VIA Rail obtains LEED building certification for its Ottawa station

VIA Rail Canada’s (VIA Rail) Ottawa station earned its first LEED Gold v4.1 certification for Operations and Maintenance for Existing Buildings – Canada Green Building Council’s (CaGBC) second-highest level of accreditation.   

Image courtesy of VIA Rail

The Ottawa station – a heritage building and VIA Rail’s flagship station – underwent significant renovations from 2016 to 2019 to improve its environmental performance and accessibility. Its LEED certification journey began during this transformation project with the identification of efficiency measures and the decision by VIA Rail’s team to register with the CaGBC. 

“Obtaining the LEED Gold v4.1 certification is a milestone for VIA Rail and a great source of pride for our teams. It brings us one step closer to our green building goal and formalizes our commitment to creating more sustainable and accessible stations and maintenance centres,” said Dominique Lemay, Chief Operating Officer. “The certification process allowed us to identify several opportunities to improve the efficiency of the station’s operations, which then led to the implementation of changes to our building management processes and practices. Ultimately, our goal is not only to enhance the travel experience, but also to go further together. And it is by modernizing our infrastructure and services, and by making them greener, that we will lead Canadians to a more sustainable future.” 

Image courtesy of VIA Rail

The Ottawa station is the outcome of an urban renewal plan by the French urban planner Jacques Greber. The plan was commissioned by Prime Minister William Lyon Mackenzie King, who sought a re-imagining of the city following World War II.

The station was the last of the monumental union stations to be built in Canada for passenger services of the Canadian National Railway (CNR) and the Canadian Pacific Railway (CPR) companies. It was seen as an attempt to project a modern and futuristic image of rail travel in an era when it was being increasingly superseded by other means of transportation.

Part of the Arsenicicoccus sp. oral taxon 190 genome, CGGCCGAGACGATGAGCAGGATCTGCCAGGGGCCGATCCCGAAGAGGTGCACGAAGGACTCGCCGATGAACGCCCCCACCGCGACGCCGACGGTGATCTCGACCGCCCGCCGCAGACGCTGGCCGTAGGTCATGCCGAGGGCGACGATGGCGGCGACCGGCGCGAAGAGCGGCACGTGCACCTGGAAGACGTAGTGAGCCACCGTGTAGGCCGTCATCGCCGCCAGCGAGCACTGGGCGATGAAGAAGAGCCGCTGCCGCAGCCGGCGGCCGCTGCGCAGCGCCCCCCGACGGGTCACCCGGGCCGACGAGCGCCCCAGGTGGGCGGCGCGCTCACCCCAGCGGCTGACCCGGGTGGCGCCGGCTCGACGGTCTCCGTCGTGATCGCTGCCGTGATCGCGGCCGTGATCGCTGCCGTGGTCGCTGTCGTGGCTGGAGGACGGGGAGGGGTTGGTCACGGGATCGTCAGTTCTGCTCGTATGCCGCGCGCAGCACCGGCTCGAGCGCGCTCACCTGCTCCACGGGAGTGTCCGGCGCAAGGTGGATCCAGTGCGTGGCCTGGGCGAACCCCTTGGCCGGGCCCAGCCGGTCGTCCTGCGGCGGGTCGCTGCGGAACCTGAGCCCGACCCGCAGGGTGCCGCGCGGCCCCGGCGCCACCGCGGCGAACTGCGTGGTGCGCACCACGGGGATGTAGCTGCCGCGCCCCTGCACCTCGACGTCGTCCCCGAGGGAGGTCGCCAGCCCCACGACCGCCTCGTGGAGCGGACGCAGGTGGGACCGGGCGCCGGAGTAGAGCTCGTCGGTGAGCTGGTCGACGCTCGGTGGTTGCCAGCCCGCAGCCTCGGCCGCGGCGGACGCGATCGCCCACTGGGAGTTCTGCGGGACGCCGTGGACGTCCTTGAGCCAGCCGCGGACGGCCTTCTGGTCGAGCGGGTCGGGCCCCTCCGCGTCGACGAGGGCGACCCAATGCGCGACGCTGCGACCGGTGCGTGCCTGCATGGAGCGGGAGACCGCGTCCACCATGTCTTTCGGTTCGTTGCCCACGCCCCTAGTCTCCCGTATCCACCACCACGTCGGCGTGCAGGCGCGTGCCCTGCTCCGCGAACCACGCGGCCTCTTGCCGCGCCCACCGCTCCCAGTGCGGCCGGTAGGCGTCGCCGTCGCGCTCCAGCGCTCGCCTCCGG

The station was designed by the modernist architect John Cresswell Parkin of John B. Parkin & Associates in collaboration with the Montreal firm Affleck, Desbarats, Dimakopoulos, Lebensold, Michaud & Sise and was completed in August 1966.

Image courtesy of VIA Rail
Image courtesy of VIA Rail

“The Ottawa Station was completed in 1966 as part of a plan for the relocation and consolidation of many railway lines built between 1854 and 1916. The new arrangement was based on the plans of the noted urban planner, Jacques Greber, and was constructed by the National Capital Commission. The Canadian National Railway and the Canadian Pacific railway are owners and operators of the new installations.” 

As part of its certification process, VIA Rail has earned 68 LEED points — the gold level — for its performance  in the main evaluation criteria, including energy water consumption, waste diversion and human experience. The Corporation has also integrated green building principles through the upgrade of the station’s east wing.

Image courtesy of VIA Rail

This accreditation reinforces VIA Rail’s commitment to modernizing passenger rail service in Canada, all while contributing to a more sustainable, low-carbon future. As part of its modernization program, the Corporation is proud to pursue its ambitious sustainability goals, notably by reducing the environmental impacts of its fleet and buildings.

VIA Rail is working on the modernization of other buildings and stations – including Winnipeg which earned a BOMA BEST “certified” level certification in 2019, and for which a LEED certification process was recently initiated. The Corporation aims to continue to prioritize accessibility and sustainability, all while offering passengers an improved and greener travel experience.

The post VIA Rail obtains LEED building certification for its Ottawa station appeared first on Canadian Interiors.

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